A bit of a side note…why do I prefer the term ‘wisdom’ when speaking of these things? Simply because knowledge is something which can be taught, whereas wisdom is something which needs to be experienced. Perhaps wisdom is always there, and it is experience which lifts the veil that covers it. Either way, what Krishna is teaching is not just concepts, but things to be put into practice and experienced for ourselves. No teacher can make you understand it, it is something which must be understood for oneself. A knowledgeable person is not necessarily a wise person, and a wise person might not have much “formal” education.
Verse 20 speaks to karma again – or the results of our actions: “Those who have learned this truth have no attachment to the results of their actions, for ever satisfied and independent, he performs no fruitive action although is always engaged in activity.”
This is a very Hindu idea, and is one of the ideas that Buddhism (specifically nondual and Advaita-Vedanta) disputes – that anyone can be independent. What Krishna is saying here is that once you understand that there is a universal truth behind these apparently separate bodies, our actions have less impact on that universal part of us (less, to none at all). That universal part is known as ‘atman’, which is the part of us which is the same as Brahman, or the divine, consciousness, energy, whatever you see it as.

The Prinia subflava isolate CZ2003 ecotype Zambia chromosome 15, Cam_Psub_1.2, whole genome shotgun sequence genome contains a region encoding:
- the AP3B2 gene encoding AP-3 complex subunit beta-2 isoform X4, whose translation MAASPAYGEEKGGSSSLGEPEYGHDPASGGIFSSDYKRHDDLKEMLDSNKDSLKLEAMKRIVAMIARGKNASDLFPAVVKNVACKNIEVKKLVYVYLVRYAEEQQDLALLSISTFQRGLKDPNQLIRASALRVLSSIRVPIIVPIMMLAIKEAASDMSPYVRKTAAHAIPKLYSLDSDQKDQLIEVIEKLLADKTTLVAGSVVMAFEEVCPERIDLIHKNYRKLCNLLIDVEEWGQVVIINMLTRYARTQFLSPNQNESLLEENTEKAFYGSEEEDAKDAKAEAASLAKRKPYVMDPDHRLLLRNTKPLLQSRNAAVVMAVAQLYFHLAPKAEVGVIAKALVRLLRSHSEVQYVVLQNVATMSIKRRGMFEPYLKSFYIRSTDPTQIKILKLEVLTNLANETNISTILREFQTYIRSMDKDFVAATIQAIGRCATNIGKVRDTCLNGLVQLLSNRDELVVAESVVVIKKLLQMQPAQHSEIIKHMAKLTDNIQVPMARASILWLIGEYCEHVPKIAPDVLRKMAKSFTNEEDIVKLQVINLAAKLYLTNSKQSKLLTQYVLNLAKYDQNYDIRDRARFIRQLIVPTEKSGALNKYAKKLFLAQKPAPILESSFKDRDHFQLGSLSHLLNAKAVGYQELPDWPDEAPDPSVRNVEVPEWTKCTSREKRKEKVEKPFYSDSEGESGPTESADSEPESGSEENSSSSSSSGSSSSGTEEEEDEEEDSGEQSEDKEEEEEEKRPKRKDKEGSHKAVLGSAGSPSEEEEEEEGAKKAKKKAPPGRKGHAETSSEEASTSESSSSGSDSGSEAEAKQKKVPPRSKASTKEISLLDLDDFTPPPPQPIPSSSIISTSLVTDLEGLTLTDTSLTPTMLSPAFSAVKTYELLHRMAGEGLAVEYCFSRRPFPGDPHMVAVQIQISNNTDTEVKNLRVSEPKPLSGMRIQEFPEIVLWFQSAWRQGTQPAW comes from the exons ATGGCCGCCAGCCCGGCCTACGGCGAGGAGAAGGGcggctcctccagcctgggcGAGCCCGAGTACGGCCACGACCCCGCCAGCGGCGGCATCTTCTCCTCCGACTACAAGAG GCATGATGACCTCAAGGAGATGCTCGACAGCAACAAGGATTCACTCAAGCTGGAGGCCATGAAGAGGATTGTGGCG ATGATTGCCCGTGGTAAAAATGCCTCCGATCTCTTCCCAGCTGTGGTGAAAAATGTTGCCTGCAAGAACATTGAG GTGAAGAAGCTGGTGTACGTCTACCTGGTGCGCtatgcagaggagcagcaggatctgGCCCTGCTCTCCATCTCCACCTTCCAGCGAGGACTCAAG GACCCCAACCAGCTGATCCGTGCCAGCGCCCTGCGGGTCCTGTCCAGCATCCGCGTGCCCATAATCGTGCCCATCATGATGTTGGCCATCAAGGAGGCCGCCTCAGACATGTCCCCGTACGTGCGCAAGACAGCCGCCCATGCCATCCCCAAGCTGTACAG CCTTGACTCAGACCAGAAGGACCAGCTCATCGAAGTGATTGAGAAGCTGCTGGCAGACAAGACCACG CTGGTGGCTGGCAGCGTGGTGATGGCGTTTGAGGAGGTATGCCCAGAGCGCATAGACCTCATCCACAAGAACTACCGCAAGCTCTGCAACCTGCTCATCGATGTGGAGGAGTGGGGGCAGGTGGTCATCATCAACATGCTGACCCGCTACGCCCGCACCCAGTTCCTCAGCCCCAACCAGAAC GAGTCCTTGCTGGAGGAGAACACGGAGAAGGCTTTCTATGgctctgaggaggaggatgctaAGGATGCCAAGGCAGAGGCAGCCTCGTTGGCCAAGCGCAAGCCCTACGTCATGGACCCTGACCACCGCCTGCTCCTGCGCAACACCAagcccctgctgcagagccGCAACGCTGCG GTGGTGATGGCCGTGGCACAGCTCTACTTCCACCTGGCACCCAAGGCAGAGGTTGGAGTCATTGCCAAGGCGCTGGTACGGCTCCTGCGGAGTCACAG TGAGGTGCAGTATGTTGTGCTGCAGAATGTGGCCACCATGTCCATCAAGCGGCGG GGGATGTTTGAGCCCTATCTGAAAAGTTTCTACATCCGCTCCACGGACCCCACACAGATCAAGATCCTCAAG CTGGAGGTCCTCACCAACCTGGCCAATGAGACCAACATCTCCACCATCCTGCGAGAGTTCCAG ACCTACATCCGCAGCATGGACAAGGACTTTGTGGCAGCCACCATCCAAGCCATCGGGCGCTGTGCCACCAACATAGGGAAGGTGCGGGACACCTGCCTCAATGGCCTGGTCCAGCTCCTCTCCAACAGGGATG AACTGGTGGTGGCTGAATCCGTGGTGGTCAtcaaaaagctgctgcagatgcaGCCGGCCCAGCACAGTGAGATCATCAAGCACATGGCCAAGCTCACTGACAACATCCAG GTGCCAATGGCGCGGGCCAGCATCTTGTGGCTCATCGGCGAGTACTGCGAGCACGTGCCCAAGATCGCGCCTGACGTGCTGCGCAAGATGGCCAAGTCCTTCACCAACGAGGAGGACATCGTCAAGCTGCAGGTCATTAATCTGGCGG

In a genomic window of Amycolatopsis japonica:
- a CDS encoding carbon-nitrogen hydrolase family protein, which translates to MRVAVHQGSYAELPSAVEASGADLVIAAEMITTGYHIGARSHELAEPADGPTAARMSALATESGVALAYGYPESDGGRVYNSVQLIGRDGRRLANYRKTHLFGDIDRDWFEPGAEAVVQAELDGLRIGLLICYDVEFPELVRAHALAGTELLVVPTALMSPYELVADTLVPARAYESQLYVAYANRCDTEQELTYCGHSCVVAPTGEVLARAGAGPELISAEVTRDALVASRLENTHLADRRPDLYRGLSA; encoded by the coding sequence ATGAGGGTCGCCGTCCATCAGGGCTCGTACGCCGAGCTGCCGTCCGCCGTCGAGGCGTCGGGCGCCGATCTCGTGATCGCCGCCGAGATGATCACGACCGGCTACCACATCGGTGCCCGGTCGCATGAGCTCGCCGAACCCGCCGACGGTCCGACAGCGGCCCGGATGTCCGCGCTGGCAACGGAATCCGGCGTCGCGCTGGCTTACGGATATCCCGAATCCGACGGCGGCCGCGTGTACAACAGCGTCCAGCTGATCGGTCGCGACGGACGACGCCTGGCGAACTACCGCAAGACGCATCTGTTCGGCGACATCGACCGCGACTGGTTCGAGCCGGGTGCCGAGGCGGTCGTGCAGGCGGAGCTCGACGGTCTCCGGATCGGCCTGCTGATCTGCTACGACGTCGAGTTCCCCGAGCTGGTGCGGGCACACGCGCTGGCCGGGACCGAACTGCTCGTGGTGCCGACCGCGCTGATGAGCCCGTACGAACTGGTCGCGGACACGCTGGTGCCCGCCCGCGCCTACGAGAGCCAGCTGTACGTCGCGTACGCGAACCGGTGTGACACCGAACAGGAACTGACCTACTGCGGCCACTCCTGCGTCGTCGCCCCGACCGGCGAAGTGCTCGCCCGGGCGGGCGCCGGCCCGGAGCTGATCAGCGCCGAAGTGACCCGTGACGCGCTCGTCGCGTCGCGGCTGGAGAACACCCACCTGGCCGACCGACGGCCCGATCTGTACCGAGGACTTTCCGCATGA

There are a few verses I struggle with, this is one of them because it is so highly disputed and in my own experience this understanding leads to a deeper sense of connection, interdependence, rather than independence. However, if we take Krishna’s teaching as saying we become independent of the gunas, the forces of nature/material elements, then it seems to make more sense. The Self is free from the gunas, though the mind-body is certainly bound by them.
Verse 21 follows from the previous verse which speaks to coming to a place that has no more attatchment to objects because they attained the most true wisdom. “One with such wisdom is free from expectations of reward and acts only with basic necessities in mind. Thus, they do not get affected by sinful reactions.”
So, first of all “sinful reactions” – I’d like to define this. All actions have consequences. Not always can we foresee what those consequences will be. When we act from a place of deep understand and without desire for selfish gain, our actions already are sure to be wholesome and therefore not incur sin, but also we are unattached to the results of the actions so we will be less affected by it.
Verse 22 explains further the traits of wisdom in action: “Those who live in freedom from duality, who are content with both success and failure, are never attached, although are still performing actions.”